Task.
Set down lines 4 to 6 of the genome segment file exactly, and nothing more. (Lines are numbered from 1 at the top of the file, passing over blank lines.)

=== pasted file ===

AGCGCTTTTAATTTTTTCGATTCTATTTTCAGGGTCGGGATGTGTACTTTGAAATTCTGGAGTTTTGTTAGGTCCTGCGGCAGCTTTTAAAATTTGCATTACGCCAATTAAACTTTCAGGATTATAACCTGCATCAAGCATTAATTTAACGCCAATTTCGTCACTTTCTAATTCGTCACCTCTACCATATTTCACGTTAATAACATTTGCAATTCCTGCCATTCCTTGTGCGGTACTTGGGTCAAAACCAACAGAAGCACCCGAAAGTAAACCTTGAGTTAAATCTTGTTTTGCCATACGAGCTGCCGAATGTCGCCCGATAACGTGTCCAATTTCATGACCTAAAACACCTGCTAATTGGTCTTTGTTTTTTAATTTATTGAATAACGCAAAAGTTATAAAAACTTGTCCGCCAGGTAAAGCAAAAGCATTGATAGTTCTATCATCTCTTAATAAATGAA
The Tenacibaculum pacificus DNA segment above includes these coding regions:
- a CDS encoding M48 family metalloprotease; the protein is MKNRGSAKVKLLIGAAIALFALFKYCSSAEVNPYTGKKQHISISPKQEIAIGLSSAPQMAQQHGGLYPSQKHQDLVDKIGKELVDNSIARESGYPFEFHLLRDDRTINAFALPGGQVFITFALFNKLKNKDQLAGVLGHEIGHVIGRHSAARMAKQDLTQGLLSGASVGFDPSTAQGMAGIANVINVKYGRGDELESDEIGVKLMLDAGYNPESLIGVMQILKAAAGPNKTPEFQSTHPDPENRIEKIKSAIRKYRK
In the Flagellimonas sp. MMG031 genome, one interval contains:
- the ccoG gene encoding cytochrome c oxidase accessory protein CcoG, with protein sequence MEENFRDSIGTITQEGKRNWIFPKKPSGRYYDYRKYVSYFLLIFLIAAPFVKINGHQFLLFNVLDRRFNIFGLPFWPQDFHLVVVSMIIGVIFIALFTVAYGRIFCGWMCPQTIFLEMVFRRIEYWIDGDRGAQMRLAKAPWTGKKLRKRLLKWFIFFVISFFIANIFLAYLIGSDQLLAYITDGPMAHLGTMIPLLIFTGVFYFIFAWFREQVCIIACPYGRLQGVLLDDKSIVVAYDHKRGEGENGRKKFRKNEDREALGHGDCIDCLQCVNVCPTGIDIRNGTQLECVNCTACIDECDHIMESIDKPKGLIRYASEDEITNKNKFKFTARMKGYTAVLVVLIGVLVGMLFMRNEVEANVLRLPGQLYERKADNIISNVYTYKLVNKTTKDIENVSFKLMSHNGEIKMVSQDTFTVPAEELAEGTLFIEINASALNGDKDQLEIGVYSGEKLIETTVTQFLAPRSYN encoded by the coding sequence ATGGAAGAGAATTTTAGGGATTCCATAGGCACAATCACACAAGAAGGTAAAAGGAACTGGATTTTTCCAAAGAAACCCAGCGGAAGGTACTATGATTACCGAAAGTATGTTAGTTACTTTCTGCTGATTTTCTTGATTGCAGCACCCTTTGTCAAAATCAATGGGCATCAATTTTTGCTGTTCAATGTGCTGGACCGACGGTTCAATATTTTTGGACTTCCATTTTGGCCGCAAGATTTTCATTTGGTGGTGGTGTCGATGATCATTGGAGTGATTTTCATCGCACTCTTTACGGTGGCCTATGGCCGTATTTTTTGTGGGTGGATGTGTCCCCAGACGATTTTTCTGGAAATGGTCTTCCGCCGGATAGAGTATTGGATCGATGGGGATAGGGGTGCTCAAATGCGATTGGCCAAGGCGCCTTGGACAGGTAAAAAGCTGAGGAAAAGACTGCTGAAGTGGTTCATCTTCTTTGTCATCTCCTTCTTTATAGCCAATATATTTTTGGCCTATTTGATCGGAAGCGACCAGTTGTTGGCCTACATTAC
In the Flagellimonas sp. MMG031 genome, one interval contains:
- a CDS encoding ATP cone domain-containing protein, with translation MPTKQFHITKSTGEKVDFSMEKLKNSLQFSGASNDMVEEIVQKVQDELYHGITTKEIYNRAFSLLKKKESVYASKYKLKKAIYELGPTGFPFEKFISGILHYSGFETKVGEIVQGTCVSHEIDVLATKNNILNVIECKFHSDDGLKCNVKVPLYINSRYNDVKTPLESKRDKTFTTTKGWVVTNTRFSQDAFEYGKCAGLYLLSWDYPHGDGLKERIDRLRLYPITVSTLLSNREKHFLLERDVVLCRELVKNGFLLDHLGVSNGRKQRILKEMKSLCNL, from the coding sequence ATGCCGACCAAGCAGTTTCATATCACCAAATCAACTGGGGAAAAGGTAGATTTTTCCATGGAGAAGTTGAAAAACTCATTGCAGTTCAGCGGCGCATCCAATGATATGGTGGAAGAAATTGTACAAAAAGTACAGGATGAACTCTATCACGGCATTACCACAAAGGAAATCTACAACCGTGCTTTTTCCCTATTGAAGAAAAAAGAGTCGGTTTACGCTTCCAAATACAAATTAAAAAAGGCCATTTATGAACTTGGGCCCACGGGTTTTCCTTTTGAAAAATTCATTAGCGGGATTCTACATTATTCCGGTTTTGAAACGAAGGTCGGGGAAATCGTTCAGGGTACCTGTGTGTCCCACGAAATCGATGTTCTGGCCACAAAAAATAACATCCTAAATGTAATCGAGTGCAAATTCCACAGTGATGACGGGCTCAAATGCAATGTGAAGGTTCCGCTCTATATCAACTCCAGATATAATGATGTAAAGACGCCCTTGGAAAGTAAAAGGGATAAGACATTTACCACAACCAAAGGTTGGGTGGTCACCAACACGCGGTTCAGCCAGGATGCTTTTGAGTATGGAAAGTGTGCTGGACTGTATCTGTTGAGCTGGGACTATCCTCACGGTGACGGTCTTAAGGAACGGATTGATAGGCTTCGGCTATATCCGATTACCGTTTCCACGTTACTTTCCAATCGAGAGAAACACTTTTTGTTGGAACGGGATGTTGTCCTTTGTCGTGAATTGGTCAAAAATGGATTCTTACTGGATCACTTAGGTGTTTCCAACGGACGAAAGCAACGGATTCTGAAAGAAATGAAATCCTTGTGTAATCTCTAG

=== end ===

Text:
In the Flagellimonas sp. MMG031 genome, one interval contains:
- the ccoG gene encoding cytochrome c oxidase accessory protein CcoG, with protein sequence MEENFRDSIGTITQEGKRNWIFPKKPSGRYYDYRKYVSYFLLIFLIAAPFVKINGHQFLLFNVLDRRFNIFGLPFWPQDFHLVVVSMIIGVIFIALFTVAYGRIFCGWMCPQTIFLEMVFRRIEYWIDGDRGAQMRLAKAPWTGKKLRKRLLKWFIFFVISFFIANIFLAYLIGSDQLLAYITDGPMAHLGTMIPLLIFTGVFYFIFAWFREQVCIIACPYGRLQGVLLDDKSIVVAYDHKRGEGENGRKKFRKNEDREALGHGDCIDCLQCVNVCPTGIDIRNGTQLECVNCTACIDECDHIMESIDKPKGLIRYASEDEITNKNKFKFTARMKGYTAVLVVLIGVLVGMLFMRNEVEANVLRLPGQLYERKADNIISNVYTYKLVNKTTKDIENVSFKLMSHNGEIKMVSQDTFTVPAEELAEGTLFIEINASALNGDKDQLEIGVYSGEKLIETTVTQFLAPRSYN encoded by the coding sequence ATGGAAGAGAATTTTAGGGATTCCATAGGCACAATCACACAAGAAGGTAAAAGGAACTGGATTTTTCCAAAGAAACCCAGCGGAAGGTACTATGATTACCGAAAGTATGTTAGTTACTTTCTGCTGATTTTCTTGATTGCAGCACCCTTTGTCAAAATCAATGGGCATCAATTTTTGCTGTTCAATGTGCTGGACCGACGGTTCAATATTTTTGGACTTCCATTTTGGCCGCAAGATTTTCATTTGGTGGTGGTGTCGATGATCATTGGAGTGATTTTCATCGCACTCTTTACGGTGGCCTATGGCCGTATTTTTTGTGGGTGGATGTGTCCCCAGACGATTTTTCTGGAAATGGTCTTCCGCCGGATAGAGTATTGGATCGATGGGGATAGGGGTGCTCAAATGCGATTGGCCAAGGCGCCTTGGACAGGTAAAAAGCTGAGGAAAAGACTGCTGAAGTGGTTCATCTTCTTTGTCATCTCCTTCTTTATAGCCAATATATTTTTGGCCTATTTGATCGGAAGCGACCAGTTGTTGGCCTACATTAC
In the Flagellimonas sp. MMG031 genome, one interval contains: